Short Interest, Macroeconomic Variables and Aggregate Stock Returns
37 Pages Posted: 30 May 2019
Date Written: May 8, 2019
Rapach, Ringgenberg and Zhou (2016) claim that for the sample period 1973 to 2014 "short interest is arguably the strongest known predictor of aggregate stock returns", that it "outperforms a host of popular predictors", and that it represents "informed traders who are able to anticipate changes in future aggregate cashflows". We show that the entire evidence regarding these claims disappears if we exclude data on short interest for the calendar year of 2008 when the financial crisis had its largest impact on stock markets. In contrast, we show that macroeconomic variables can predict aggregate returns and combining forecasts based on macroeconomic variables provides consistent and stable forecasts in periods that include and exclude the financial crisis.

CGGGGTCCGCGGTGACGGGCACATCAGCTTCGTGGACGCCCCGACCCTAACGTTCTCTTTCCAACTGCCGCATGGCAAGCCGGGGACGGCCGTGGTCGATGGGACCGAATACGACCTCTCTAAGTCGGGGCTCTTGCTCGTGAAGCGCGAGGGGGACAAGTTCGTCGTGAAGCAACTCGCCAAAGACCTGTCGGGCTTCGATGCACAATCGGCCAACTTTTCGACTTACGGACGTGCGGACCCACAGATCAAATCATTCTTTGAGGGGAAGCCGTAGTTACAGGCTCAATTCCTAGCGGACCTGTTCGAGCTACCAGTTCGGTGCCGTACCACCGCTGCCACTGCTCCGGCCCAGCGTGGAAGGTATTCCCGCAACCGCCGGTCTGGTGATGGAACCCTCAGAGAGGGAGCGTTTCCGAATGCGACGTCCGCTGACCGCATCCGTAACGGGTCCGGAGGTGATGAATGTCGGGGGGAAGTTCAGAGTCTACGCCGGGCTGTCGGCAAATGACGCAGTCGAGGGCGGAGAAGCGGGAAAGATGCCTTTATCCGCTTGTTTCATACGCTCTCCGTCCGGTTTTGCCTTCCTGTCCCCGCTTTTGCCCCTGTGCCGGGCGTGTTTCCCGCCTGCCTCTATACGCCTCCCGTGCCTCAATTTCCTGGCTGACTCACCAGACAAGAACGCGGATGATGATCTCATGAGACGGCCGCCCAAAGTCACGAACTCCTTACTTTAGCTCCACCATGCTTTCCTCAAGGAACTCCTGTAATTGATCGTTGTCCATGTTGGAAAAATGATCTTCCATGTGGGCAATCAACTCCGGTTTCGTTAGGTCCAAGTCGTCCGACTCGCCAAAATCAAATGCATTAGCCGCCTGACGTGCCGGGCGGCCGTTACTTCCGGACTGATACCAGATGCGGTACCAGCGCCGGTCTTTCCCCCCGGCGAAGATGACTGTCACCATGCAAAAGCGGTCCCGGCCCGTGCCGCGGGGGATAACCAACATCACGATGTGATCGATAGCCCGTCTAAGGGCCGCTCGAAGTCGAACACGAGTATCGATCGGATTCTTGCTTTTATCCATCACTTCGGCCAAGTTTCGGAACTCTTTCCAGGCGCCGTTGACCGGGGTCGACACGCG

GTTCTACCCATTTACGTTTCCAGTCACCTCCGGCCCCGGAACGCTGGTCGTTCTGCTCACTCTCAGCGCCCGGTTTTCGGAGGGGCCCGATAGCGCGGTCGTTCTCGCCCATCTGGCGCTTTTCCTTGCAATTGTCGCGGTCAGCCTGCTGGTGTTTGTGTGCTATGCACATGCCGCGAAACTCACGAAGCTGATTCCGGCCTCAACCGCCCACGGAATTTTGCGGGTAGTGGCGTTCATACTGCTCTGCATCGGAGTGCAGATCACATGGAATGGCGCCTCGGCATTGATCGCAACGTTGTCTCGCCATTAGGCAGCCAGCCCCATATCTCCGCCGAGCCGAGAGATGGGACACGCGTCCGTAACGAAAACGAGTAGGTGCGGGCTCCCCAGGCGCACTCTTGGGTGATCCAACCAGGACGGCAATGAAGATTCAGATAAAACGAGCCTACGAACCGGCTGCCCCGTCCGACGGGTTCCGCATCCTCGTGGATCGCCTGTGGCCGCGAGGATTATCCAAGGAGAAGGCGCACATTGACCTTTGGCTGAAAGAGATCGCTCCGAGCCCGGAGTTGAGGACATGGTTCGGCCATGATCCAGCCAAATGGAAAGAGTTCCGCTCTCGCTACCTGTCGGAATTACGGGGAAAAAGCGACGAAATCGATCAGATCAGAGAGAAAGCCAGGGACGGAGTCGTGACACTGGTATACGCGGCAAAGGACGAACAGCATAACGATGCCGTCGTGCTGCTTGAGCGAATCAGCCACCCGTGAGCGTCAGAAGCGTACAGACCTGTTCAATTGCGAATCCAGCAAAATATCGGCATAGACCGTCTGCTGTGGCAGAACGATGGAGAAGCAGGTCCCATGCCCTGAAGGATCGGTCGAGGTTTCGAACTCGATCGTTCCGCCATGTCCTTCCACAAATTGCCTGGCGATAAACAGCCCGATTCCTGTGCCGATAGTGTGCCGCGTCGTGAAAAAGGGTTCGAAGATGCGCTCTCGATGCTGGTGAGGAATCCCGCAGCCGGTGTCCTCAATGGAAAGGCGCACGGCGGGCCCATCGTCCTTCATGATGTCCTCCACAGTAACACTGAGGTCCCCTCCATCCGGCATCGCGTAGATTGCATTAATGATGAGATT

Keywords: predictability, short interest, macroeconomic variables, financial crisis
JEL Classification: G1, G11, G12
Suggested Citation: Suggested Citation